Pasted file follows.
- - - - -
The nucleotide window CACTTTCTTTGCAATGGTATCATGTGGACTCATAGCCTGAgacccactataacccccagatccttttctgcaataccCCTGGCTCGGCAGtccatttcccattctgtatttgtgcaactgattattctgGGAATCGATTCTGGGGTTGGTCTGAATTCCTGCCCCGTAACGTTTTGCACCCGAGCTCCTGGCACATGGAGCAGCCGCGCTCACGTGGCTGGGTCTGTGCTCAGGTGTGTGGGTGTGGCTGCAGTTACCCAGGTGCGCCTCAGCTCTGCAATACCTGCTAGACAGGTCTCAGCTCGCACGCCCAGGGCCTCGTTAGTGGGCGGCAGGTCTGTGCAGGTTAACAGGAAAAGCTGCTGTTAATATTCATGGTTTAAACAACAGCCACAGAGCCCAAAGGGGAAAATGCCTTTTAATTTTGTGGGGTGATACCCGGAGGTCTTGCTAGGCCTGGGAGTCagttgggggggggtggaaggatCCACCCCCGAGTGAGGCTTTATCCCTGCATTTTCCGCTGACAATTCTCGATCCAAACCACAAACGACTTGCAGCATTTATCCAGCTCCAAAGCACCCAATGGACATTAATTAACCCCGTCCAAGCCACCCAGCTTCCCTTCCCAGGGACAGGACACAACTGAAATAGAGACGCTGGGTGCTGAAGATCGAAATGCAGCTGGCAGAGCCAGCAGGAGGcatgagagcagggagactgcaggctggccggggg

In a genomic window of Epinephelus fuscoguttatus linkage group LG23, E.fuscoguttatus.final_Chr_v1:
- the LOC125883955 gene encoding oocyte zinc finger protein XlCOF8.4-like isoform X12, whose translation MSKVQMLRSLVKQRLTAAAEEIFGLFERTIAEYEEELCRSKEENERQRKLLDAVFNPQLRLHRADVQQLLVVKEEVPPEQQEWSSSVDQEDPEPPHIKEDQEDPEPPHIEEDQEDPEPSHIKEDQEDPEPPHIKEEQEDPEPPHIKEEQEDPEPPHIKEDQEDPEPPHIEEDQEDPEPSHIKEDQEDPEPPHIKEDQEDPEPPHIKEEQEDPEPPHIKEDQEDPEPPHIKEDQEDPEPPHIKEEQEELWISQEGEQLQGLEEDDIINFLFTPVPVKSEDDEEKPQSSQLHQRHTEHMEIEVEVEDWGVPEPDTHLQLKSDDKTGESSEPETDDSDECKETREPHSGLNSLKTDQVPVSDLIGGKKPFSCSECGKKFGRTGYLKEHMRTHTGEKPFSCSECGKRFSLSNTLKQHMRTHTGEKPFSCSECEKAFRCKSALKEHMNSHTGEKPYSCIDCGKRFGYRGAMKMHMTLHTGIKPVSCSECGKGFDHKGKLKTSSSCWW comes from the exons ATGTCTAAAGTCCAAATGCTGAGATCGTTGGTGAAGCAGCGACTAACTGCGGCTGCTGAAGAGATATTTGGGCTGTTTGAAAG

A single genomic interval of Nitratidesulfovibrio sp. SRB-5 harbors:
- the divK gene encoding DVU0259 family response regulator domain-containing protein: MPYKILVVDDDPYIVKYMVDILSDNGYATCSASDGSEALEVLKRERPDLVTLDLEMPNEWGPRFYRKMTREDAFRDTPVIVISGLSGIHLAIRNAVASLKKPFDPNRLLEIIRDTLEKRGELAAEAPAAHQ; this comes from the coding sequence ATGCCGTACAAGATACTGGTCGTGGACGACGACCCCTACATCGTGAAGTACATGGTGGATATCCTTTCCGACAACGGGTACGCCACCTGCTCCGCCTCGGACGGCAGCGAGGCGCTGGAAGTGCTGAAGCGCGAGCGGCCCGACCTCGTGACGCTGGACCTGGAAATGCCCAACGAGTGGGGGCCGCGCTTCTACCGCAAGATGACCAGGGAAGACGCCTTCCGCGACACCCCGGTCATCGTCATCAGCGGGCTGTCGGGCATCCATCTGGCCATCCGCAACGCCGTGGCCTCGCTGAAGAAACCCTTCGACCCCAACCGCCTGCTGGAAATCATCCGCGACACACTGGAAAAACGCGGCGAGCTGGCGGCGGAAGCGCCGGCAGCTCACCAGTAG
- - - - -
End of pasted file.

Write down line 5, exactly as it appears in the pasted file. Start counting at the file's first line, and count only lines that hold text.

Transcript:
- the divK gene encoding DVU0259 family response regulator domain-containing protein: MPYKILVVDDDPYIVKYMVDILSDNGYATCSASDGSEALEVLKRERPDLVTLDLEMPNEWGPRFYRKMTREDAFRDTPVIVISGLSGIHLAIRNAVASLKKPFDPNRLLEIIRDTLEKRGELAAEAPAAHQ; this comes from the coding sequence ATGCCGTACAAGATACTGGTCGTGGACGACGACCCCTACATCGTGAAGTACATGGTGGATATCCTTTCCGACAACGGGTACGCCACCTGCTCCGCCTCGGACGGCAGCGAGGCGCTGGAAGTGCTGAAGCGCGAGCGGCCCGACCTCGTGACGCTGGACCTGGAAATGCCCAACGAGTGGGGGCCGCGCTTCTACCGCAAGATGACCAGGGAAGACGCCTTCCGCGACACCCCGGTCATCGTCATCAGCGGGCTGTCGGGCATCCATCTGGCCATCCGCAACGCCGTGGCCTCGCTGAAGAAACCCTTCGACCCCAACCGCCTGCTGGAAATCATCCGCGACACACTGGAAAAACGCGGCGAGCTGGCGGCGGAAGCGCCGGCAGCTCACCAGTAG